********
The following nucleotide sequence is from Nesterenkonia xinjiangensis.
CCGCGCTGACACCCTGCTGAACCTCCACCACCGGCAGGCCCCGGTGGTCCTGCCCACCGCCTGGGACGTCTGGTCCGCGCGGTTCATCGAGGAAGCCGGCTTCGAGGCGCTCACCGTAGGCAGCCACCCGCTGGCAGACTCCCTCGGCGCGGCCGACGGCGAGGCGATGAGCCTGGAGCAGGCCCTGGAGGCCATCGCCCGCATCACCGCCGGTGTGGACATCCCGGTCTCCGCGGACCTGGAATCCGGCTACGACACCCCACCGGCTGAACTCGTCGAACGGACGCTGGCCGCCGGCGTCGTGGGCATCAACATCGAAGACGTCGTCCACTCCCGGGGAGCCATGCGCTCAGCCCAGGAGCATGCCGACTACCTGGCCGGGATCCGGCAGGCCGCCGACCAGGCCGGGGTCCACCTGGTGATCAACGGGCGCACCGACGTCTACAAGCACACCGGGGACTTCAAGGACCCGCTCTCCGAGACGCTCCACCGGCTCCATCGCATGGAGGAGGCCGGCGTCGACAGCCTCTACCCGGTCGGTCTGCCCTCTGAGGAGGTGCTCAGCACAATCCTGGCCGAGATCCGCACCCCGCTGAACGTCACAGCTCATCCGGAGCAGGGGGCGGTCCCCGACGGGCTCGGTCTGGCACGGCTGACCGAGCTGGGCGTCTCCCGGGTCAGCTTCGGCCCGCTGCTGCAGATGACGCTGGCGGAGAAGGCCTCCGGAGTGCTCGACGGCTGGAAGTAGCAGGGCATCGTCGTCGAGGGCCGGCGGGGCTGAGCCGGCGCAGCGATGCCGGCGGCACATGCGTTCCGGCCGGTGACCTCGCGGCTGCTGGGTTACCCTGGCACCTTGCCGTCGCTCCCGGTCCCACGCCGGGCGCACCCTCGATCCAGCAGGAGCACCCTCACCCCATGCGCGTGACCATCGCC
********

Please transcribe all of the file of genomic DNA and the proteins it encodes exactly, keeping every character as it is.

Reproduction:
The following nucleotide sequence is from Nesterenkonia xinjiangensis.
CCGCGCTGACACCCTGCTGAACCTCCACCACCGGCAGGCCCCGGTGGTCCTGCCCACCGCCTGGGACGTCTGGTCCGCGCGGTTCATCGAGGAAGCCGGCTTCGAGGCGCTCACCGTAGGCAGCCACCCGCTGGCAGACTCCCTCGGCGCGGCCGACGGCGAGGCGATGAGCCTGGAGCAGGCCCTGGAGGCCATCGCCCGCATCACCGCCGGTGTGGACATCCCGGTCTCCGCGGACCTGGAATCCGGCTACGACACCCCACCGGCTGAACTCGTCGAACGGACGCTGGCCGCCGGCGTCGTGGGCATCAACATCGAAGACGTCGTCCACTCCCGGGGAGCCATGCGCTCAGCCCAGGAGCATGCCGACTACCTGGCCGGGATCCGGCAGGCCGCCGACCAGGCCGGGGTCCACCTGGTGATCAACGGGCGCACCGACGTCTACAAGCACACCGGGGACTTCAAGGACCCGCTCTCCGAGACGCTCCACCGGCTCCATCGCATGGAGGAGGCCGGCGTCGACAGCCTCTACCCGGTCGGTCTGCCCTCTGAGGAGGTGCTCAGCACAATCCTGGCCGAGATCCGCACCCCGCTGAACGTCACAGCTCATCCGGAGCAGGGGGCGGTCCCCGACGGGCTCGGTCTGGCACGGCTGACCGAGCTGGGCGTCTCCCGGGTCAGCTTCGGCCCGCTGCTGCAGATGACGCTGGCGGAGAAGGCCTCCGGAGTGCTCGACGGCTGGAAGTAGCAGGGCATCGTCGTCGAGGGCCGGCGGGGCTGAGCCGGCGCAGCGATGCCGGCGGCACATGCGTTCCGGCCGGTGACCTCGCGGCTGCTGGGTTACCCTGGCACCTTGCCGTCGCTCCCGGTCCCACGCCGGGCGCACCCTCGATCCAGCAGGAGCACCCTCACCCCATGCGCGTGACCATCGCC